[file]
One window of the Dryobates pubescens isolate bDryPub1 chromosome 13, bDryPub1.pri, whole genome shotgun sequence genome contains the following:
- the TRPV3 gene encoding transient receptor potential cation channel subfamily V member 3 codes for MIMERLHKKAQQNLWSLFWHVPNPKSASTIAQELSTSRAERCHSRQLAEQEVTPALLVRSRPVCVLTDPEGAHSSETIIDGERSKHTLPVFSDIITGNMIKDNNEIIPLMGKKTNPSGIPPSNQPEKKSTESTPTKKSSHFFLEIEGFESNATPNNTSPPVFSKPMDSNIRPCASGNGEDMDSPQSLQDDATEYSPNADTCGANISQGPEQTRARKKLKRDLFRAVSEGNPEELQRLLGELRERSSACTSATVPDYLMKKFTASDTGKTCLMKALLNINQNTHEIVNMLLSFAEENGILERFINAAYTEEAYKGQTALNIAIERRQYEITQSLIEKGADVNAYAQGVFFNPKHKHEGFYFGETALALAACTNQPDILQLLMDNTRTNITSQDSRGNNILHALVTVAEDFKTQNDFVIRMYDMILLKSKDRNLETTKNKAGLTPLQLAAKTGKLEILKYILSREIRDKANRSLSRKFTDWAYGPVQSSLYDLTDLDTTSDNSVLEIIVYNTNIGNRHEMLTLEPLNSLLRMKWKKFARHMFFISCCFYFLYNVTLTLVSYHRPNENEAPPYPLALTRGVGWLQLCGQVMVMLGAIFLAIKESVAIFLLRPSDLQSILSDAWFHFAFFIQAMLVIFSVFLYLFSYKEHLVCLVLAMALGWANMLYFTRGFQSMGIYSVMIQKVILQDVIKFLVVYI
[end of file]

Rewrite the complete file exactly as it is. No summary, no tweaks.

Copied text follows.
One window of the Dryobates pubescens isolate bDryPub1 chromosome 13, bDryPub1.pri, whole genome shotgun sequence genome contains the following:
- the TRPV3 gene encoding transient receptor potential cation channel subfamily V member 3 codes for MIMERLHKKAQQNLWSLFWHVPNPKSASTIAQELSTSRAERCHSRQLAEQEVTPALLVRSRPVCVLTDPEGAHSSETIIDGERSKHTLPVFSDIITGNMIKDNNEIIPLMGKKTNPSGIPPSNQPEKKSTESTPTKKSSHFFLEIEGFESNATPNNTSPPVFSKPMDSNIRPCASGNGEDMDSPQSLQDDATEYSPNADTCGANISQGPEQTRARKKLKRDLFRAVSEGNPEELQRLLGELRERSSACTSATVPDYLMKKFTASDTGKTCLMKALLNINQNTHEIVNMLLSFAEENGILERFINAAYTEEAYKGQTALNIAIERRQYEITQSLIEKGADVNAYAQGVFFNPKHKHEGFYFGETALALAACTNQPDILQLLMDNTRTNITSQDSRGNNILHALVTVAEDFKTQNDFVIRMYDMILLKSKDRNLETTKNKAGLTPLQLAAKTGKLEILKYILSREIRDKANRSLSRKFTDWAYGPVQSSLYDLTDLDTTSDNSVLEIIVYNTNIGNRHEMLTLEPLNSLLRMKWKKFARHMFFISCCFYFLYNVTLTLVSYHRPNENEAPPYPLALTRGVGWLQLCGQVMVMLGAIFLAIKESVAIFLLRPSDLQSILSDAWFHFAFFIQAMLVIFSVFLYLFSYKEHLVCLVLAMALGWANMLYFTRGFQSMGIYSVMIQKVILQDVIKFLVVYI